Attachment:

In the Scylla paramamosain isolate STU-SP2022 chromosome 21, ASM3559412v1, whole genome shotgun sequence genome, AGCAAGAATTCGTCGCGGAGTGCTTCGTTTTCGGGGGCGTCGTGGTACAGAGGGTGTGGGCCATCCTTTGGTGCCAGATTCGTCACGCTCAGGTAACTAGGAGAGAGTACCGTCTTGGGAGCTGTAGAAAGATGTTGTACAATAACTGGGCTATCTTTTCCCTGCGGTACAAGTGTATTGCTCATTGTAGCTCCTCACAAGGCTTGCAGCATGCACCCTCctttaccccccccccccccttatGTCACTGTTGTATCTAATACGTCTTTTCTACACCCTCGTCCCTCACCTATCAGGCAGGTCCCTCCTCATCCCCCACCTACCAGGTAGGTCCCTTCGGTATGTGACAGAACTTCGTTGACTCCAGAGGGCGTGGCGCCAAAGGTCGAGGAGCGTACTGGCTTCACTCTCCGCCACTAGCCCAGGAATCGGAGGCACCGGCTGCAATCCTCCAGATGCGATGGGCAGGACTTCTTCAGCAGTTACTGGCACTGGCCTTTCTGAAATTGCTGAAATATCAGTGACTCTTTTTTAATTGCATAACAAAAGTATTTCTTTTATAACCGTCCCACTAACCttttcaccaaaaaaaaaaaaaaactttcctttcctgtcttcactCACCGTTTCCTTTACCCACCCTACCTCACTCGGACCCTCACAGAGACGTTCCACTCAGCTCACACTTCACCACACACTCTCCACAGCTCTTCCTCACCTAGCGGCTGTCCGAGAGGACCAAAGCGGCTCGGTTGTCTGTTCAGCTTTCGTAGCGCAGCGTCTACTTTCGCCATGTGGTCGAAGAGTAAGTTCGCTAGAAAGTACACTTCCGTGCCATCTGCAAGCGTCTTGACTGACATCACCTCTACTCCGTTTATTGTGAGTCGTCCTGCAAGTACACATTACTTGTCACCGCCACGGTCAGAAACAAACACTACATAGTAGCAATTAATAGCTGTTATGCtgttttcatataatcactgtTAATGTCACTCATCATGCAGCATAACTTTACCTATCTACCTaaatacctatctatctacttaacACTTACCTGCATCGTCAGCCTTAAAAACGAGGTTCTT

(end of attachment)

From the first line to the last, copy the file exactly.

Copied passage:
In the Scylla paramamosain isolate STU-SP2022 chromosome 21, ASM3559412v1, whole genome shotgun sequence genome, AGCAAGAATTCGTCGCGGAGTGCTTCGTTTTCGGGGGCGTCGTGGTACAGAGGGTGTGGGCCATCCTTTGGTGCCAGATTCGTCACGCTCAGGTAACTAGGAGAGAGTACCGTCTTGGGAGCTGTAGAAAGATGTTGTACAATAACTGGGCTATCTTTTCCCTGCGGTACAAGTGTATTGCTCATTGTAGCTCCTCACAAGGCTTGCAGCATGCACCCTCctttaccccccccccccccttatGTCACTGTTGTATCTAATACGTCTTTTCTACACCCTCGTCCCTCACCTATCAGGCAGGTCCCTCCTCATCCCCCACCTACCAGGTAGGTCCCTTCGGTATGTGACAGAACTTCGTTGACTCCAGAGGGCGTGGCGCCAAAGGTCGAGGAGCGTACTGGCTTCACTCTCCGCCACTAGCCCAGGAATCGGAGGCACCGGCTGCAATCCTCCAGATGCGATGGGCAGGACTTCTTCAGCAGTTACTGGCACTGGCCTTTCTGAAATTGCTGAAATATCAGTGACTCTTTTTTAATTGCATAACAAAAGTATTTCTTTTATAACCGTCCCACTAACCttttcaccaaaaaaaaaaaaaaactttcctttcctgtcttcactCACCGTTTCCTTTACCCACCCTACCTCACTCGGACCCTCACAGAGACGTTCCACTCAGCTCACACTTCACCACACACTCTCCACAGCTCTTCCTCACCTAGCGGCTGTCCGAGAGGACCAAAGCGGCTCGGTTGTCTGTTCAGCTTTCGTAGCGCAGCGTCTACTTTCGCCATGTGGTCGAAGAGTAAGTTCGCTAGAAAGTACACTTCCGTGCCATCTGCAAGCGTCTTGACTGACATCACCTCTACTCCGTTTATTGTGAGTCGTCCTGCAAGTACACATTACTTGTCACCGCCACGGTCAGAAACAAACACTACATAGTAGCAATTAATAGCTGTTATGCtgttttcatataatcactgtTAATGTCACTCATCATGCAGCATAACTTTACCTATCTACCTaaatacctatctatctacttaacACTTACCTGCATCGTCAGCCTTAAAAACGAGGTTCTT